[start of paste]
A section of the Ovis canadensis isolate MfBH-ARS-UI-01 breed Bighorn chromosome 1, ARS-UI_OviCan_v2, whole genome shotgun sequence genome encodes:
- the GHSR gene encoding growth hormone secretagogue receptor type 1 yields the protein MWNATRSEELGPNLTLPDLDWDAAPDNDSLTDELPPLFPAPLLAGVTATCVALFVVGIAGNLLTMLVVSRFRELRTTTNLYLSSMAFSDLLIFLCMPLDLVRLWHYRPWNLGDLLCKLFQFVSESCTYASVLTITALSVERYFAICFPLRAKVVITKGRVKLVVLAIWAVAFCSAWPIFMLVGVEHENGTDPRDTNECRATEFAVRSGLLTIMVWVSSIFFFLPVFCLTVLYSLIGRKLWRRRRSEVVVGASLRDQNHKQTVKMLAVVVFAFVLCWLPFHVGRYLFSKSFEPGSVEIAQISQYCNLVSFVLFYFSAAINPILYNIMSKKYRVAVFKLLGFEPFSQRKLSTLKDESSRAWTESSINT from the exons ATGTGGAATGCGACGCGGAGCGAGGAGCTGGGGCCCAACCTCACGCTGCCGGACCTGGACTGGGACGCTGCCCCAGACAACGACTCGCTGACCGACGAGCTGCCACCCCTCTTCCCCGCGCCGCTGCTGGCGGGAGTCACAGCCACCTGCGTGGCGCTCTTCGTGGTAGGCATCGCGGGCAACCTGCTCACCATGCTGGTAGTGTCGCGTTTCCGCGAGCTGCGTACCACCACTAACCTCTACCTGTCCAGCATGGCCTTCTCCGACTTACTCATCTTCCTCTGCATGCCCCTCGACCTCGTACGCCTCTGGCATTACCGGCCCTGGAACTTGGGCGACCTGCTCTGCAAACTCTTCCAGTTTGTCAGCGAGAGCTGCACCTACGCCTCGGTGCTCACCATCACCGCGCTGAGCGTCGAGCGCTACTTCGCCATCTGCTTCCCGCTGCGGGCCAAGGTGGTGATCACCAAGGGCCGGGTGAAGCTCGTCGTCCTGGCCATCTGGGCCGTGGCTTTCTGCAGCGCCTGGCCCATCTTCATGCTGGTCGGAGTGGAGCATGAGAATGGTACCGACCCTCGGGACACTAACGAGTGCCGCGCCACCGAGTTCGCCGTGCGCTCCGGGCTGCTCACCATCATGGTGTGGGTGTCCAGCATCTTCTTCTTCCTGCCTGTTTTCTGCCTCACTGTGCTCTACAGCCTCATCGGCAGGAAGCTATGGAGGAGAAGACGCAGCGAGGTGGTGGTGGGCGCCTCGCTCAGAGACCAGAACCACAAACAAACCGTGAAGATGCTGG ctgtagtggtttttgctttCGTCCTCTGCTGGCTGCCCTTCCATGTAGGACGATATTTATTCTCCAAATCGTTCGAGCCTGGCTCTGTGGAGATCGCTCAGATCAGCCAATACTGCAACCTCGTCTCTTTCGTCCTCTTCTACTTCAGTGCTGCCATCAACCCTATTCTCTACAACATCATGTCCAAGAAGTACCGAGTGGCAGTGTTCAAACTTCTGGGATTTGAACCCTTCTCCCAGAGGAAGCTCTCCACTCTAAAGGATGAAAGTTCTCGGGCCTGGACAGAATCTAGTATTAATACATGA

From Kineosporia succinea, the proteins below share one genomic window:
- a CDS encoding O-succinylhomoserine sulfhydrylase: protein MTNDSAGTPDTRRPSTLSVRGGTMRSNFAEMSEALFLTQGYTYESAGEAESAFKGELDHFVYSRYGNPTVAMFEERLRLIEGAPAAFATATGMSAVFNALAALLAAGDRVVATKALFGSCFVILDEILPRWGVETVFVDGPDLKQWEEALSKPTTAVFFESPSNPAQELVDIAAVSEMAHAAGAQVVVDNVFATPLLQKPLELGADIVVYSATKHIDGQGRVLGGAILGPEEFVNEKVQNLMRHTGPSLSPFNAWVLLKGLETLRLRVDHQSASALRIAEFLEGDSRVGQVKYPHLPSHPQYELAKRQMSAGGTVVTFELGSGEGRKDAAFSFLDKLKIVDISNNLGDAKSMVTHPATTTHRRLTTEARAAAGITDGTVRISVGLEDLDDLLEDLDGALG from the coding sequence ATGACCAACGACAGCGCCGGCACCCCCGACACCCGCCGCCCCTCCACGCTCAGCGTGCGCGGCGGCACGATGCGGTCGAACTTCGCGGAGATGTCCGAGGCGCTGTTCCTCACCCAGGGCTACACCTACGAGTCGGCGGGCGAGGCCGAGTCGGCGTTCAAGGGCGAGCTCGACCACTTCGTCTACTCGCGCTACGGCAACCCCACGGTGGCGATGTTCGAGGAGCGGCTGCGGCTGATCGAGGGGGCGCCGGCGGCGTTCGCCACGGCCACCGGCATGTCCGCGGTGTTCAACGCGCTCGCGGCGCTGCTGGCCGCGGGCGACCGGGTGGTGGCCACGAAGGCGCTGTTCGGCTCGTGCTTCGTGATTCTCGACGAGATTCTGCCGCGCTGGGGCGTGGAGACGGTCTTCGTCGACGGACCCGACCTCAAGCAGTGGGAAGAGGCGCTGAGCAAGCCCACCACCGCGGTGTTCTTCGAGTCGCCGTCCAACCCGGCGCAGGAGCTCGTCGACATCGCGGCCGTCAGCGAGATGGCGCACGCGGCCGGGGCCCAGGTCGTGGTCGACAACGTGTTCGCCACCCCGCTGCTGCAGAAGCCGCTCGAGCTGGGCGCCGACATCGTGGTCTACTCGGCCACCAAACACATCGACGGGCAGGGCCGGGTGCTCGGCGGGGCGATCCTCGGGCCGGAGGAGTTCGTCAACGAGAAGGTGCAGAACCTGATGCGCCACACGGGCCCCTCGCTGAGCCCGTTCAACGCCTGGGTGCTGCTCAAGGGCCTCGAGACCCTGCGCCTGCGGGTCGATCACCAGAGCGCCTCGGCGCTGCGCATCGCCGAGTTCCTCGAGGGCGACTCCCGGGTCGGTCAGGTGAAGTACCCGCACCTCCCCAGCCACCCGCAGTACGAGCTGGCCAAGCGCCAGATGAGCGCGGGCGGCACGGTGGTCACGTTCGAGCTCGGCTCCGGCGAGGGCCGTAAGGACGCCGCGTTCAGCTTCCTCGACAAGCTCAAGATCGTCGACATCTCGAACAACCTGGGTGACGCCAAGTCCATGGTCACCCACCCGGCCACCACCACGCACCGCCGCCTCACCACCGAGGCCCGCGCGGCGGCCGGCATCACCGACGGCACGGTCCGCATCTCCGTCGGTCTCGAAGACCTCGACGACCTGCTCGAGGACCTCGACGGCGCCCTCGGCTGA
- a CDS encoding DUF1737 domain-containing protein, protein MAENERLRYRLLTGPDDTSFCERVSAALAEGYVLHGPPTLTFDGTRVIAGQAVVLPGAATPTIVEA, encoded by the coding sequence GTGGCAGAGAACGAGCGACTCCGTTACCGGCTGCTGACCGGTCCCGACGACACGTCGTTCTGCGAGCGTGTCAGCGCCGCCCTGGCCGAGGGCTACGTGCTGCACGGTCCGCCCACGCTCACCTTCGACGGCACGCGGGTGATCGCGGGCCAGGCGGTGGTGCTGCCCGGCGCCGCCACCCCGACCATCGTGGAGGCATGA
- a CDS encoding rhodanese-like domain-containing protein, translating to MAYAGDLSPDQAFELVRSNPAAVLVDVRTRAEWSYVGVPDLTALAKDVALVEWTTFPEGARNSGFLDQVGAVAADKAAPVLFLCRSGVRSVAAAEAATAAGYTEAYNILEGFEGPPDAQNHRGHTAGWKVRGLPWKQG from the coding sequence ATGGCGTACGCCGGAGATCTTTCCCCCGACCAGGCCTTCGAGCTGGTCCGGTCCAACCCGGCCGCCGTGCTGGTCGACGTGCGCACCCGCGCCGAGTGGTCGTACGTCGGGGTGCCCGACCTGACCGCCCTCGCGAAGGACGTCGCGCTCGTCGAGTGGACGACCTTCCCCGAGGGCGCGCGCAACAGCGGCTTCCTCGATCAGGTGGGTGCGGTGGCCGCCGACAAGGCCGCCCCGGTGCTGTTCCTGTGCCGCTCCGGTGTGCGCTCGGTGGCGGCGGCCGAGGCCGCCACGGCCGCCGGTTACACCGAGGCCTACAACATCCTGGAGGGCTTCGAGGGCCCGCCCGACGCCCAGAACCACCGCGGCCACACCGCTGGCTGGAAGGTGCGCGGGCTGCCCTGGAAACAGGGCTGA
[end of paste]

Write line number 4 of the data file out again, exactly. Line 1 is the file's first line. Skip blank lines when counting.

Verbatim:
- a CDS encoding O-succinylhomoserine sulfhydrylase: protein MTNDSAGTPDTRRPSTLSVRGGTMRSNFAEMSEALFLTQGYTYESAGEAESAFKGELDHFVYSRYGNPTVAMFEERLRLIEGAPAAFATATGMSAVFNALAALLAAGDRVVATKALFGSCFVILDEILPRWGVETVFVDGPDLKQWEEALSKPTTAVFFESPSNPAQELVDIAAVSEMAHAAGAQVVVDNVFATPLLQKPLELGADIVVYSATKHIDGQGRVLGGAILGPEEFVNEKVQNLMRHTGPSLSPFNAWVLLKGLETLRLRVDHQSASALRIAEFLEGDSRVGQVKYPHLPSHPQYELAKRQMSAGGTVVTFELGSGEGRKDAAFSFLDKLKIVDISNNLGDAKSMVTHPATTTHRRLTTEARAAAGITDGTVRISVGLEDLDDLLEDLDGALG from the coding sequence ATGACCAACGACAGCGCCGGCACCCCCGACACCCGCCGCCCCTCCACGCTCAGCGTGCGCGGCGGCACGATGCGGTCGAACTTCGCGGAGATGTCCGAGGCGCTGTTCCTCACCCAGGGCTACACCTACGAGTCGGCGGGCGAGGCCGAGTCGGCGTTCAAGGGCGAGCTCGACCACTTCGTCTACTCGCGCTACGGCAACCCCACGGTGGCGATGTTCGAGGAGCGGCTGCGGCTGATCGAGGGGGCGCCGGCGGCGTTCGCCACGGCCACCGGCATGTCCGCGGTGTTCAACGCGCTCGCGGCGCTGCTGGCCGCGGGCGACCGGGTGGTGGCCACGAAGGCGCTGTTCGGCTCGTGCTTCGTGATTCTCGACGAGATTCTGCCGCGCTGGGGCGTGGAGACGGTCTTCGTCGACGGACCCGACCTCAAGCAGTGGGAAGAGGCGCTGAGCAAGCCCACCACCGCGGTGTTCTTCGAGTCGCCGTCCAACCCGGCGCAGGAGCTCGTCGACATCGCGGCCGTCAGCGAGATGGCGCACGCGGCCGGGGCCCAGGTCGTGGTCGACAACGTGTTCGCCACCCCGCTGCTGCAGAAGCCGCTCGAGCTGGGCGCCGACATCGTGGTCTACTCGGCCACCAAACACATCGACGGGCAGGGCCGGGTGCTCGGCGGGGCGATCCTCGGGCCGGAGGAGTTCGTCAACGAGAAGGTGCAGAACCTGATGCGCCACACGGGCCCCTCGCTGAGCCCGTTCAACGCCTGGGTGCTGCTCAAGGGCCTCGAGACCCTGCGCCTGCGGGTCGATCACCAGAGCGCCTCGGCGCTGCGCATCGCCGAGTTCCTCGAGGGCGACTCCCGGGTCGGTCAGGTGAAGTACCCGCACCTCCCCAGCCACCCGCAGTACGAGCTGGCCAAGCGCCAGATGAGCGCGGGCGGCACGGTGGTCACGTTCGAGCTCGGCTCCGGCGAGGGCCGTAAGGACGCCGCGTTCAGCTTCCTCGACAAGCTCAAGATCGTCGACATCTCGAACAACCTGGGTGACGCCAAGTCCATGGTCACCCACCCGGCCACCACCACGCACCGCCGCCTCACCACCGAGGCCCGCGCGGCGGCCGGCATCACCGACGGCACGGTCCGCATCTCCGTCGGTCTCGAAGACCTCGACGACCTGCTCGAGGACCTCGACGGCGCCCTCGGCTGA